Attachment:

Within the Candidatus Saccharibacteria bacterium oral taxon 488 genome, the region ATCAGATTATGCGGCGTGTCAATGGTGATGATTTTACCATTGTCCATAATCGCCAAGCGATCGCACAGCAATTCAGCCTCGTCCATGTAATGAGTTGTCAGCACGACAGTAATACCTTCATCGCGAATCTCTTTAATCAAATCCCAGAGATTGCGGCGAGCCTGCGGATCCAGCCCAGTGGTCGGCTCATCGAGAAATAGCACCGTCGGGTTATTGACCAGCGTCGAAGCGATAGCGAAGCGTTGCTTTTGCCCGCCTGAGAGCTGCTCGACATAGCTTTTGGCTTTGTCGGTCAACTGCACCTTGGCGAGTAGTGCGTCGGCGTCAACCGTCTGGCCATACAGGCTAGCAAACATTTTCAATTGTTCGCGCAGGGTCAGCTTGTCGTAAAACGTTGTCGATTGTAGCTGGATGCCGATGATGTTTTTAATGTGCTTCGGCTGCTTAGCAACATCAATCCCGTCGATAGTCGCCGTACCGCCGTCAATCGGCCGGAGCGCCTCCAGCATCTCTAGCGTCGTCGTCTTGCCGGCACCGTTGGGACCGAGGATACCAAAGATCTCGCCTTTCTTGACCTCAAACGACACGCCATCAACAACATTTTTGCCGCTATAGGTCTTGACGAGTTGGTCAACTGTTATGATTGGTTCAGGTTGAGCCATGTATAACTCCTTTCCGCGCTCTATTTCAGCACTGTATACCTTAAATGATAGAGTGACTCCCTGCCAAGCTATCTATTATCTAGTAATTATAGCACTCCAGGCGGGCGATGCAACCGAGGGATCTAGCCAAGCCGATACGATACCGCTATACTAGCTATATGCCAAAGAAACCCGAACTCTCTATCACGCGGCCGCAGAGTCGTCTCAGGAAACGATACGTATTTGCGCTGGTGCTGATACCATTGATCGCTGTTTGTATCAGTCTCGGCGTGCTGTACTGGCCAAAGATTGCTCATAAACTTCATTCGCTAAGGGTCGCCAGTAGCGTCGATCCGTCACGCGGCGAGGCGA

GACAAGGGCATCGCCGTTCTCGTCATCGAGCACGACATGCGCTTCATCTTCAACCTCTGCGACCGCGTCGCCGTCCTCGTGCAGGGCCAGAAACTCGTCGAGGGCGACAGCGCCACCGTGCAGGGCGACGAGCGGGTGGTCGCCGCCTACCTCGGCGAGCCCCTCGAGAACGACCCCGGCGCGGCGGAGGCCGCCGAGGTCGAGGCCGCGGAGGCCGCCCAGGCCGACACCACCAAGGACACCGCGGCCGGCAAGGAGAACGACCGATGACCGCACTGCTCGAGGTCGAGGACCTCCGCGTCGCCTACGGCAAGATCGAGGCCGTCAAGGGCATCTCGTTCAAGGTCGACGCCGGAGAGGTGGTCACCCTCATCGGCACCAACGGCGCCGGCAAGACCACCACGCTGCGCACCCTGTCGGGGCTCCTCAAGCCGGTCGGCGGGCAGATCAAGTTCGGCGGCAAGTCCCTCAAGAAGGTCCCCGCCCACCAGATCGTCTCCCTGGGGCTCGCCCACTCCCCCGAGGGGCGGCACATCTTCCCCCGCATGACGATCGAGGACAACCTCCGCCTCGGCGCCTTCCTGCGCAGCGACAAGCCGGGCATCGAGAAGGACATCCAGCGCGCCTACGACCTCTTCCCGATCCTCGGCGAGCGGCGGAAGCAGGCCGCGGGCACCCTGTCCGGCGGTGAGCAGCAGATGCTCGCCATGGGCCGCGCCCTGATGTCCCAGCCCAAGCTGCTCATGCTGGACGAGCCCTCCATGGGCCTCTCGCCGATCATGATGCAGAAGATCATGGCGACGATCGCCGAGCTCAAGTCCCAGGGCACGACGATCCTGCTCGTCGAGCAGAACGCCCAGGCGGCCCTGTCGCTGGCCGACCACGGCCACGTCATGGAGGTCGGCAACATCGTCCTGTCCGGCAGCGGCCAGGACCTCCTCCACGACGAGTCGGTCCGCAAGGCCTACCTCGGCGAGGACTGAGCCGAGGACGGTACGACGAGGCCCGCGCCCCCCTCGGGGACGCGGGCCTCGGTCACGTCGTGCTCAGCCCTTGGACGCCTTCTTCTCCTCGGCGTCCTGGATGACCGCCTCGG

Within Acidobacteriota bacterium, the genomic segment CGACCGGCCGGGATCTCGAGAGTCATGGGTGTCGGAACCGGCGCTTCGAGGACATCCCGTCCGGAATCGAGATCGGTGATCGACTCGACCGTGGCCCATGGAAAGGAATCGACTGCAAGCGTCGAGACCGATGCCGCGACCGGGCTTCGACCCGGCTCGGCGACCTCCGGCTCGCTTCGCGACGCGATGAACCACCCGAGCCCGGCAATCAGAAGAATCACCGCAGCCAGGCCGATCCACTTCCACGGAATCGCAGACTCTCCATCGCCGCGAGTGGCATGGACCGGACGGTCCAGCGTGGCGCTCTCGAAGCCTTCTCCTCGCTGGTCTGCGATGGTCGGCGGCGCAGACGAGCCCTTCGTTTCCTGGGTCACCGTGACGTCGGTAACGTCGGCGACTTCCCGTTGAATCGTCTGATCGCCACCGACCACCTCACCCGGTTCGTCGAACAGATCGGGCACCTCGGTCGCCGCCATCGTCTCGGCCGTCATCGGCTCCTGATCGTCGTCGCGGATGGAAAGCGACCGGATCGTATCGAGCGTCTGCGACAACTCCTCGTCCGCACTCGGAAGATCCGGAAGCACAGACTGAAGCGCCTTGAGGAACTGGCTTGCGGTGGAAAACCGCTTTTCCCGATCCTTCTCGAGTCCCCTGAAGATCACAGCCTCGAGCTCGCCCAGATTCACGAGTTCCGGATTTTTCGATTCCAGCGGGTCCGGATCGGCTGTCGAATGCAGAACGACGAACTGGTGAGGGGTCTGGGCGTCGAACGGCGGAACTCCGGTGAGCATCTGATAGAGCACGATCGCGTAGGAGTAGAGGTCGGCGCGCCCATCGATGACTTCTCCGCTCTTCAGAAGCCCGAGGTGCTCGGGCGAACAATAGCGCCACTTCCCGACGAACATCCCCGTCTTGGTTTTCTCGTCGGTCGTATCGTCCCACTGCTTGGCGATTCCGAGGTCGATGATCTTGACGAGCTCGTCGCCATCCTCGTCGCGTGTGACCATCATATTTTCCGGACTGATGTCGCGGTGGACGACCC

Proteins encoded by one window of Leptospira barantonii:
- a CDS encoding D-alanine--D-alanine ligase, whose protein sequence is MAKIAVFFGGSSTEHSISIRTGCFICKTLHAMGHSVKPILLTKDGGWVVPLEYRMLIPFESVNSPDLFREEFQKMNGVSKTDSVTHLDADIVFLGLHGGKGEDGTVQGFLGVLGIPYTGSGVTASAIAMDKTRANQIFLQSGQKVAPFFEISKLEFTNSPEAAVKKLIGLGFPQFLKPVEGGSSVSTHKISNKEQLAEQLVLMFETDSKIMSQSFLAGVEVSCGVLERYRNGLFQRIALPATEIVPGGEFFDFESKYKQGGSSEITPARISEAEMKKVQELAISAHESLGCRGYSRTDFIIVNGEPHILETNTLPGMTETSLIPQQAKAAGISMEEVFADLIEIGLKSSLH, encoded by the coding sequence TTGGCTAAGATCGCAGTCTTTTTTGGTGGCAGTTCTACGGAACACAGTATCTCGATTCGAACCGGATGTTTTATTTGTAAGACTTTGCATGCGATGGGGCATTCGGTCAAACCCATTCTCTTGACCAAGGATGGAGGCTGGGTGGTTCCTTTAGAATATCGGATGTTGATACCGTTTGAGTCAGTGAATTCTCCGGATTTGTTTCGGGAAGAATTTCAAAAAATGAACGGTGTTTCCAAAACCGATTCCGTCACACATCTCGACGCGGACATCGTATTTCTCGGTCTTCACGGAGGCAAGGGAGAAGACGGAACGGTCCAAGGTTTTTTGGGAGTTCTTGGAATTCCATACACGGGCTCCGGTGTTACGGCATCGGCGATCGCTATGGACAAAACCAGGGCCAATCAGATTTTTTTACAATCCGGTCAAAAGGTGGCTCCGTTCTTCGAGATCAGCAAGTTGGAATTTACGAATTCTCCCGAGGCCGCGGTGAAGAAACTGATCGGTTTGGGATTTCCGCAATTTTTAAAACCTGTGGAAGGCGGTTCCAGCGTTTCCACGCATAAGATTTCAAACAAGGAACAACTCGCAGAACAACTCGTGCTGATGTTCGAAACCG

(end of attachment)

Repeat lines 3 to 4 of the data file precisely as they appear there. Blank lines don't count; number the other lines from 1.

Within Acidobacteriota bacterium, the genomic segment CGACCGGCCGGGATCTCGAGAGTCATGGGTGTCGGAACCGGCGCTTCGAGGACATCCCGTCCGGAATCGAGATCGGTGATCGACTCGACCGTGGCCCATGGAAAGGAATCGACTGCAAGCGTCGAGACCGATGCCGCGACCGGGCTTCGACCCGGCTCGGCGACCTCCGGCTCGCTTCGCGACGCGATGAACCACCCGAGCCCGGCAATCAGAAGAATCACCGCAGCCAGGCCGATCCACTTCCACGGAATCGCAGACTCTCCATCGCCGCGAGTGGCATGGACCGGACGGTCCAGCGTGGCGCTCTCGAAGCCTTCTCCTCGCTGGTCTGCGATGGTCGGCGGCGCAGACGAGCCCTTCGTTTCCTGGGTCACCGTGACGTCGGTAACGTCGGCGACTTCCCGTTGAATCGTCTGATCGCCACCGACCACCTCACCCGGTTCGTCGAACAGATCGGGCACCTCGGTCGCCGCCATCGTCTCGGCCGTCATCGGCTCCTGATCGTCGTCGCGGATGGAAAGCGACCGGATCGTATCGAGCGTCTGCGACAACTCCTCGTCCGCACTCGGAAGATCCGGAAGCACAGACTGAAGCGCCTTGAGGAACTGGCTTGCGGTGGAAAACCGCTTTTCCCGATCCTTCTCGAGTCCCCTGAAGATCACAGCCTCGAGCTCGCCCAGATTCACGAGTTCCGGATTTTTCGATTCCAGCGGGTCCGGATCGGCTGTCGAATGCAGAACGACGAACTGGTGAGGGGTCTGGGCGTCGAACGGCGGAACTCCGGTGAGCATCTGATAGAGCACGATCGCGTAGGAGTAGAGGTCGGCGCGCCCATCGATGACTTCTCCGCTCTTCAGAAGCCCGAGGTGCTCGGGCGAACAATAGCGCCACTTCCCGACGAACATCCCCGTCTTGGTTTTCTCGTCGGTCGTATCGTCCCACTGCTTGGCGATTCCGAGGTCGATGATCTTGACGAGCTCGTCGCCATCCTCGTCGCGTGTGACCATCATATTTTCCGGACTGATGTCGCGGTGGACGACCC

Proteins encoded by one window of Leptospira barantonii: